REFUGE and RESETTLEMENT
The refuge provides women who need it with somewhere safe to stay, giving time and space to think about all the options and the best way forward for each woman and her children to regain a life free from the fear of violence and intimidation. 27 women lived in the refuge during 2010-11.
The refuge staff are qualified professionals who are specifically trained in dealing with domestic violence issues. The refuge staff understand the issues in our community. Any information they are given is confidential and issues and people in the refuge are not discussed outside. Residents can be secure that information about them and their situation will not be passed on to those in the Jewish community whom they might know.
Staff will welcome each woman into the house and introduce them to each other. Each woman is assigned a key-worker who will work with them and support them while they are in the refuge and through the period of resettlement once they move on.
Staff are there to give residents practical support, such as registering with a new doctor, securing new school places for children, applying for benefits, contacting solicitors and obtaining legal advice, dealing with immigration issues and looking at available rehousing options. Professional key-workers will draw up individual support plans dependent on individual needs, which are reviewed on a regular basis.
The staff are also available to provide emotional support. They understand the enormity of what the residents have been through and will try to help them to make sense of what has happened to them. Their role is not to judge or blame, but to accept and support and to help the residents to reflect and consider all options, possibilities and consequences, with objective advice and information; and to provide time and space to enable each person to feel confident to make their own decisions.
Kashrut, Shabbat and festivals are strictly observed within the refuge, enabling woman from across our diverse community to access this service and to feel reassured that traditional Jewish values and practices are maintained. Our refuge, the only one of its kind in Europe, is for any Jewish woman who has experienced domestic violence, whatever their level of observance, whether the abuse was physical violence, emotional, psychological, sexual, financial, or a combination.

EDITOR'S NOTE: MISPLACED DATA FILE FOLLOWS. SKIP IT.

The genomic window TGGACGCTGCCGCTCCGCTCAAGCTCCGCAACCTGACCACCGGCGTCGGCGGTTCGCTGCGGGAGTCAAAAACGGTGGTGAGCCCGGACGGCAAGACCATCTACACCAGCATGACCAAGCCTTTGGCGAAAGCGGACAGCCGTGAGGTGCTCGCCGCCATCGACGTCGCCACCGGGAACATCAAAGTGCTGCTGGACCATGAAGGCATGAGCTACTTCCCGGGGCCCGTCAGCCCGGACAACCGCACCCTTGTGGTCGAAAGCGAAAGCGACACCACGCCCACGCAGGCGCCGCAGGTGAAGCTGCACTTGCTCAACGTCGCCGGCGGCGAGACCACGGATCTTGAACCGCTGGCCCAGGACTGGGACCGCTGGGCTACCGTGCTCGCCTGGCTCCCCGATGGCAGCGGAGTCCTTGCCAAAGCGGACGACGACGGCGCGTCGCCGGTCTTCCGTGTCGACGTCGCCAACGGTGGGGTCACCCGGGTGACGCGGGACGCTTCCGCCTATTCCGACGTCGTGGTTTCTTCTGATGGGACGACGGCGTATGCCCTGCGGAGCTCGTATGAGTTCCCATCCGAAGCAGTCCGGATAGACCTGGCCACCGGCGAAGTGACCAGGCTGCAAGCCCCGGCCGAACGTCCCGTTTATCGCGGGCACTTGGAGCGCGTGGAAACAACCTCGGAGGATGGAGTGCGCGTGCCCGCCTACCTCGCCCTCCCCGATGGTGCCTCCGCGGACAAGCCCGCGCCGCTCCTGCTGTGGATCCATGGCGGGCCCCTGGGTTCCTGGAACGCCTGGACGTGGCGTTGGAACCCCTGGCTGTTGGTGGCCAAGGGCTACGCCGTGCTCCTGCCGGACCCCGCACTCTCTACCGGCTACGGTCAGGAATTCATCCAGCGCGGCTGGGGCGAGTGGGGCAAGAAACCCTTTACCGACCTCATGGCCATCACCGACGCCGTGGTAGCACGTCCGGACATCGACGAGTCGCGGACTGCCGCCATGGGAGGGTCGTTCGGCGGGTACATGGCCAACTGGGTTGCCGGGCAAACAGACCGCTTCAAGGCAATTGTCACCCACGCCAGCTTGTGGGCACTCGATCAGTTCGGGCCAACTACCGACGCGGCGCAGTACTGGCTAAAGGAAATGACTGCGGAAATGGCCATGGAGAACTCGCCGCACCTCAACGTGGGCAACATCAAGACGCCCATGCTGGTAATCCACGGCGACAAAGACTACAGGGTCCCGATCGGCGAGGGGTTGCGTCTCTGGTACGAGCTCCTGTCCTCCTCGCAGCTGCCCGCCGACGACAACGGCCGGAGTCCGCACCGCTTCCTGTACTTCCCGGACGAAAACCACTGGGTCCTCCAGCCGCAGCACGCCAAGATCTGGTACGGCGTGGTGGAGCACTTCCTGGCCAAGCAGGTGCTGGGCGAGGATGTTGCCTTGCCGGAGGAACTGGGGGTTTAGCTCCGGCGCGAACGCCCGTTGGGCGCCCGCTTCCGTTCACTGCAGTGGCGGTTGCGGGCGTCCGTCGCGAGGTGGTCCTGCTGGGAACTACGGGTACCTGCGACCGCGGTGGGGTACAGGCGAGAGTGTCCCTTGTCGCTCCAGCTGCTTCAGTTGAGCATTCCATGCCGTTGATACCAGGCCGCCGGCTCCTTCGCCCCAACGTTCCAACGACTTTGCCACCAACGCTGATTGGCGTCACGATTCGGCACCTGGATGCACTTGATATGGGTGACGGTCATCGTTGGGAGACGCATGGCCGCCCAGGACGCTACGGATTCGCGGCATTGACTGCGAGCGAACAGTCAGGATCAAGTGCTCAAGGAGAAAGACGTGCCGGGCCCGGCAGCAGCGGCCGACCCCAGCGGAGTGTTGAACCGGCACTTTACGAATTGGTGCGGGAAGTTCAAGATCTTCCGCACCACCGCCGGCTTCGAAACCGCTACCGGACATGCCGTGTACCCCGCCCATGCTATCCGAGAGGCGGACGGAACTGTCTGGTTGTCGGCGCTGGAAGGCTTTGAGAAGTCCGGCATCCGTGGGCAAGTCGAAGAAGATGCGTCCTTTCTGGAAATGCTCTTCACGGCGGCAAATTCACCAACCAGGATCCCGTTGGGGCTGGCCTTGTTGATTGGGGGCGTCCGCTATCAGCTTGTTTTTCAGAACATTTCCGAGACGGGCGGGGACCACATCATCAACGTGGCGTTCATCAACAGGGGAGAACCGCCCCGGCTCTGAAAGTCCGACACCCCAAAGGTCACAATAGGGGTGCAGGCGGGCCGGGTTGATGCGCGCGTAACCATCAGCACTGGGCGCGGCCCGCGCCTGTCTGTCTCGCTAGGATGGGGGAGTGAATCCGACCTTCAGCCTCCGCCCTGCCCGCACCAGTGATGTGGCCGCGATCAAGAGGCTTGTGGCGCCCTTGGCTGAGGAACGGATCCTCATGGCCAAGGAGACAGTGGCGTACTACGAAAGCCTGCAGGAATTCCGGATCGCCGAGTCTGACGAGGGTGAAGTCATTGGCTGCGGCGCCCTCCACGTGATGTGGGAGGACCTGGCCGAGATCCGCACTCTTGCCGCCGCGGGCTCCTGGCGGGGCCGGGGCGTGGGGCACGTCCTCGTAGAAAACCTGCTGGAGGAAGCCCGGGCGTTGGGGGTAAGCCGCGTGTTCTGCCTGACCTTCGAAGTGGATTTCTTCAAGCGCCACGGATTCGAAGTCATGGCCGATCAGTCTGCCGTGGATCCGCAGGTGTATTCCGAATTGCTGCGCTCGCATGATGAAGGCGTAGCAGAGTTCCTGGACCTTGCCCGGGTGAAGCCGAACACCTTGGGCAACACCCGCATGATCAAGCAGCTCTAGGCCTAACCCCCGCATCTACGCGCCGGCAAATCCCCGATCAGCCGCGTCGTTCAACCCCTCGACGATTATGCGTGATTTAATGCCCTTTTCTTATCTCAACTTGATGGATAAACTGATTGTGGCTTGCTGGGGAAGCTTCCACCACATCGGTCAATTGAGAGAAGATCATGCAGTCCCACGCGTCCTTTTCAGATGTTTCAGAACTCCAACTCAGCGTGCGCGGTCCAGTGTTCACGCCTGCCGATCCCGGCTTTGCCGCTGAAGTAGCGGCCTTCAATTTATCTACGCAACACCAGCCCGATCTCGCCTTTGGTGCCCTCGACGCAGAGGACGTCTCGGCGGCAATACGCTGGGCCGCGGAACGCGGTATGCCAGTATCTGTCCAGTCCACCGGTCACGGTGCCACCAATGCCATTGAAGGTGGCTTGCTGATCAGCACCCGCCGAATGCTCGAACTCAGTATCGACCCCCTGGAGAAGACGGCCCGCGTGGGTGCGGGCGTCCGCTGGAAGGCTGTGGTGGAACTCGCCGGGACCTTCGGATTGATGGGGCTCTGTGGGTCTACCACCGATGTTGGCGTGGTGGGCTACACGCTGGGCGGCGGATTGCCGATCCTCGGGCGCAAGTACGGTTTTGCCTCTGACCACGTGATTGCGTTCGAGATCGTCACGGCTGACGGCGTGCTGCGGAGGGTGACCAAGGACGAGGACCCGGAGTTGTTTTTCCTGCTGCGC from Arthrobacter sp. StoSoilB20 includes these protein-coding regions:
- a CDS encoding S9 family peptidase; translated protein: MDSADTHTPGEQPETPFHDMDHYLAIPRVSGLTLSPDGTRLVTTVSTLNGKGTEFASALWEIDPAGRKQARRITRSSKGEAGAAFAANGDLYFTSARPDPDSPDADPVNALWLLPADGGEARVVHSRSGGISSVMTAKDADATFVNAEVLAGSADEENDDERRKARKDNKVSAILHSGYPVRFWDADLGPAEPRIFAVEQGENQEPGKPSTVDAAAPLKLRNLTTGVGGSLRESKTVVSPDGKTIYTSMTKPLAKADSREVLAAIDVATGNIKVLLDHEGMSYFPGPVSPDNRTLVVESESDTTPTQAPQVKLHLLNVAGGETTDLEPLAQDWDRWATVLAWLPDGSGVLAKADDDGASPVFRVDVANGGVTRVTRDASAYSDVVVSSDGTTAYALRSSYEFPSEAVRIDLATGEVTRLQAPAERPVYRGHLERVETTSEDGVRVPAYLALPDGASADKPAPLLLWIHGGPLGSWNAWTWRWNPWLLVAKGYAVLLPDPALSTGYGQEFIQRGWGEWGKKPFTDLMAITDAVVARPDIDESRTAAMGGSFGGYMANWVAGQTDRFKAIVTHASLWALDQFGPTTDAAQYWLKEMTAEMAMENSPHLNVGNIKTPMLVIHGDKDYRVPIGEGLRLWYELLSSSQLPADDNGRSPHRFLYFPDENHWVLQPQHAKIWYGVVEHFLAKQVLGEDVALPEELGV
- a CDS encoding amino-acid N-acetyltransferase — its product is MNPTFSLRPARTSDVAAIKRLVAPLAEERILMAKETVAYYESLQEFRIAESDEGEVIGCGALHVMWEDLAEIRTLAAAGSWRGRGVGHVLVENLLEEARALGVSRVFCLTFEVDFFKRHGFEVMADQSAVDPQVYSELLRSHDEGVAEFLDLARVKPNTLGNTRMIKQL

While the JWA refuge is well-maintained, friendly and welcoming, it is not the same as one’s home. Women have their own room which they will share with their children. Bathrooms, living areas and kitchen are communal. The efuge is a temporary home, which we make as comfortable as we can, but residents do not have the same privacy or resources as they would have in their own home. No friends or family can visit as the location of the refuge is secret and needs to remain so for the safety of the residents.
Residents find friendship, camaraderie and support in a caring and accepting atmosphere. The JWA refuge is clean, bright, cared-for and comfortable. It is safe and secure, a place of refuge, where women can rest, heal and plan for the future, staying as long as necessary, and then move on, in confidence, with support and help.
Referrals to the refuge may be made directly by any woman in need or through a professional agency. If you are in need of refuge accommodation, please contact the JWA Helpline on freephone 0808 801 0500 or the JWA Head Office on: 020 8445 8060. In the event that you require emergency accommodation out of office hours, please contact the National Domestic Violence Helpline on 08457 2000 247 and ask for Jewish services.
**REMEMBER, IF YOU ARE IN IMMEDIATE DANGER, ALWAYS DIAL 999**
Once you move on from the refuge into a property of your own, be that a purchased, private rented, local authority or housing association property, the support of Jewish Women’s Aid does not end there. Moving on from the refuge may be a daunting and difficult time. The support network built up whilst in the refuge may not be so readily available and some women may find themselves feeling alone and vulnerable once more. With your assigned key-worker, you will work together for a further six months or until you feel confident and strong enough to be independent and able to live your life free from fear or the threat of violence. Your key-worker will work closely with you on issues such as:
- Security arrangements and personal safety awareness
- Ensuring that you have all essential furniture before you move into a property
- Ensuring that you have all the necessary utilities connected i.e. gas, water, electricity
- Appropriate schooling is secured for your children
- Support writing letters and making telephone calls to relevant agencies
- Emotional support